Can living in a “greener” area lower your risk for breast cancer? The Boston Mammography Cohort Study aims to answer this question, and a University of Louisville professor has just been awarded a $50,000 grant to contribute.
Natalie Dupré, ScD, MS, is the recipient of a grant from the Jewish Heritage Foundation for Excellence Fund. Dupré, who currently teaches epidemiology methods courses for the Master of Public Health program at UofL’s School of Public Health and Information Sciences, has dedicated her career to understanding the ways in which environmental factors affect cancer development and progression.
Throughout the course of eight years (2006-2014), a diverse group of women consented to be a part of the study, receiving mammograms from the Brigham and Women’s Hospital in Boston as part of the process. Researchers have studied the ways in which body mass index, race and ethnicity, child-bearing, menopause, and many other factors impact the risk for developing breast cancer; now, researchers are widening the scope to include the environment.
“The environmental factor that we will focus on here is residential ‘greenness,’ which is the amount of natural vegetation that surrounds one’s home that is measured by satellites orbiting the Earth,” said Dupré. “A couple of recent studies have reported that living in greener urban areas was associated with lower breast cancer risk.”
However, Dupre adds that it is unclear how natural vegetation could influence breast tumor development.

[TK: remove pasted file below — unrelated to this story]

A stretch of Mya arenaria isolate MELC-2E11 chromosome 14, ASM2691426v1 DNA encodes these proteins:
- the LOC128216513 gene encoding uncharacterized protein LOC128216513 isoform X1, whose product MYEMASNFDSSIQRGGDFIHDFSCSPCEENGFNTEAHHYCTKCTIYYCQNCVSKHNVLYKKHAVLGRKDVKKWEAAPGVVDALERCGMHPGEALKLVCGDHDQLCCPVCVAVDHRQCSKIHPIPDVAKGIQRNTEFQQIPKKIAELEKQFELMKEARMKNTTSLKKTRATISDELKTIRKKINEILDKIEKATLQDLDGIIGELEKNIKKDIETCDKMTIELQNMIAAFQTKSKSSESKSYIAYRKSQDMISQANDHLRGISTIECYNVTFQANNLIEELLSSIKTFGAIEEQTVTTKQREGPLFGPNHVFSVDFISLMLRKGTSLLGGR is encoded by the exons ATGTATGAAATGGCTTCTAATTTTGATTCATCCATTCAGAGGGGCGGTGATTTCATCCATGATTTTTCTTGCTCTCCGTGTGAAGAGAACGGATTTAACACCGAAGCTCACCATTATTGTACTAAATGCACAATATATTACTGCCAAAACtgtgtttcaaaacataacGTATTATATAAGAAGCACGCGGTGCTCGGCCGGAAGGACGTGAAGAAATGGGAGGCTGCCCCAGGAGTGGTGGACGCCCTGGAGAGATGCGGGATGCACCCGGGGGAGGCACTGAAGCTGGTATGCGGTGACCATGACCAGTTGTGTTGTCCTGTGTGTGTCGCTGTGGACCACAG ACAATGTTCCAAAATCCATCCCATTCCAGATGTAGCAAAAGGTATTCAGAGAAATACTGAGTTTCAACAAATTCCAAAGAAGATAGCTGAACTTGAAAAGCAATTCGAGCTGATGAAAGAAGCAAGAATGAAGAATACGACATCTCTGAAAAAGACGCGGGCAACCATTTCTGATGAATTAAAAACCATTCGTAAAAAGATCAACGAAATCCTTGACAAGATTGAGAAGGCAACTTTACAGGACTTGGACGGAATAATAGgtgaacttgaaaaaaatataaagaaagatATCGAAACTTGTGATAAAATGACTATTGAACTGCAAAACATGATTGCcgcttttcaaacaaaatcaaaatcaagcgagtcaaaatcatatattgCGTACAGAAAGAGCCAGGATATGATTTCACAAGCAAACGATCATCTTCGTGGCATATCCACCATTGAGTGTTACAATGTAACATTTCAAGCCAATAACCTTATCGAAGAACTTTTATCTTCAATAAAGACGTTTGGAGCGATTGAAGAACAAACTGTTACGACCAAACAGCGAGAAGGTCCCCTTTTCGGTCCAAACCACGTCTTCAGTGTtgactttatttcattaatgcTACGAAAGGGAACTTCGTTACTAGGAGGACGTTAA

“With this project we will begin to study whether natural vegetation influences breast biology, as measured by mammographic density, and the extent to which living in greener areas is associated with health-seeking behaviors that may need greater attention in future studies of greenness and breast cancer risk,” she said.
Dupré will be working alongside researchers in Boston at the Brigham and Women’s Hospital, Massachusetts General Hospital and the University of Louisville, including a team of 10 doctors and several undergraduate and graduate students.
This is the first time Dupré has been awarded by a grant from the Jewish Heritage Foundation for Excellence.
“I am very grateful for their support of early career investigators that has enabled our research team to grow and to address these important interdisciplinary research questions on how the environment around us influences (or doesn’t) breast health,” Dupré said.